I don’t know if Chase Post editor Mike Lockley knew that his paper was going to close when he wrote a piece to mark his 25th year in the job last week.
I suspect not. These sort of decisions tend to come down from the top with quick and ruthless efficiency.
It is one of the best pieces I have read about the thrill, satisfaction and importance of local newspaper journalism.
And it provides yet more evidence that – important as the Leveson Inquiry is – our politicians would serve the public good much more effectively by expending their energies and money on finding a solution to the crisis in the regional press.
In more and more towns in the UK we are about to find out what happens when you remove all journalistic oversight from local politicians, courts, businesses and schools.
As a commenter noted on yesterday’s story revealing that 50 editorial jobs are to be cut, and three titles closed, by Trinity Mirror in the Midlands, the Cannock Chase Post was “a lifeline to the many hundreds of elderly and housebound in this area who would be totally isolated and uniformed without their weekly paper”.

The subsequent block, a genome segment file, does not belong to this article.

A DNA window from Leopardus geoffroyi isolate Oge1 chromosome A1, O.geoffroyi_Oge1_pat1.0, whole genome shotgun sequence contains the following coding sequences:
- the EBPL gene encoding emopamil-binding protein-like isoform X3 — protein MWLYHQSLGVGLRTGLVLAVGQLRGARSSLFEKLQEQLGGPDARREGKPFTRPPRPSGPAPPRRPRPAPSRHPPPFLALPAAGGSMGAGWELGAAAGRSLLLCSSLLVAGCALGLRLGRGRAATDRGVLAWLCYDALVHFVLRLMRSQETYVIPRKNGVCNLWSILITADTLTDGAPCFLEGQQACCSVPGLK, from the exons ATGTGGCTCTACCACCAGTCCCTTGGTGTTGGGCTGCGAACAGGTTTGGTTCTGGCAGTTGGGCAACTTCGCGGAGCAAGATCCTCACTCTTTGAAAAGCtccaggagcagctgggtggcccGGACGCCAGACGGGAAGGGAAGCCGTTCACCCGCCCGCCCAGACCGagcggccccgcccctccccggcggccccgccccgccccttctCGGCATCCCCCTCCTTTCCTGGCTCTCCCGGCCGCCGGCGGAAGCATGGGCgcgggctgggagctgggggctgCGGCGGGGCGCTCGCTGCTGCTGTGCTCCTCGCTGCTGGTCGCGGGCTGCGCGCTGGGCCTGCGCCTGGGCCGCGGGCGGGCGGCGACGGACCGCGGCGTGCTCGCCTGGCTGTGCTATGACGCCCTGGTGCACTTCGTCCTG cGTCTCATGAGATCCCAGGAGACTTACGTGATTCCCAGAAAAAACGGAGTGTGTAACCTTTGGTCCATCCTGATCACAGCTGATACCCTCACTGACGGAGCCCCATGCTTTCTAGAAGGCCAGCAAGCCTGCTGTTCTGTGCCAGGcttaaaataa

Occasionally, the national newspapers will be intrigued enough by a tale to write ABOUT the people of my patch – I write FOR them. Their reporters can get the facts wrong, ruffle feathers, then disappear into the distance. I can’t because there’s always someone in the street ready to loudly broadcast the inaccuracies.
I still can’t believe I get paid for spreading stories. You might call it gossip, but one man’s tittle-tattle is another’s key local information….
I’m something of a dinosaur. I know this because the exasperated IT expert who spent a week trying to teach me computer skills called me a dinosaur, or was it a fossil?
I may not have the new technology skills, but I have a contact book crammed with ‘curtain twitchers’ and devoid of numbers for gushing PR gals, usually called Gemima, Hannah or Suzi. Poor ‘Hannah’ rang, close to hysteria, this morning to proclaim: ‘My client’s done something reeeeally exciting with milk.’
He hadn’t. It’s still white and hasn’t started coming out of cows’ noses.
And I, like every other weekly journalist, can play a part in the community I work in. I’ve helped save schools, stopped telecommunication towers being erected and even put pink custard back on a school menu.
Times and technology change, people’s desire to know what’s happening in their community doesn’t. A town without its own weekly newspaper is a town without a heart.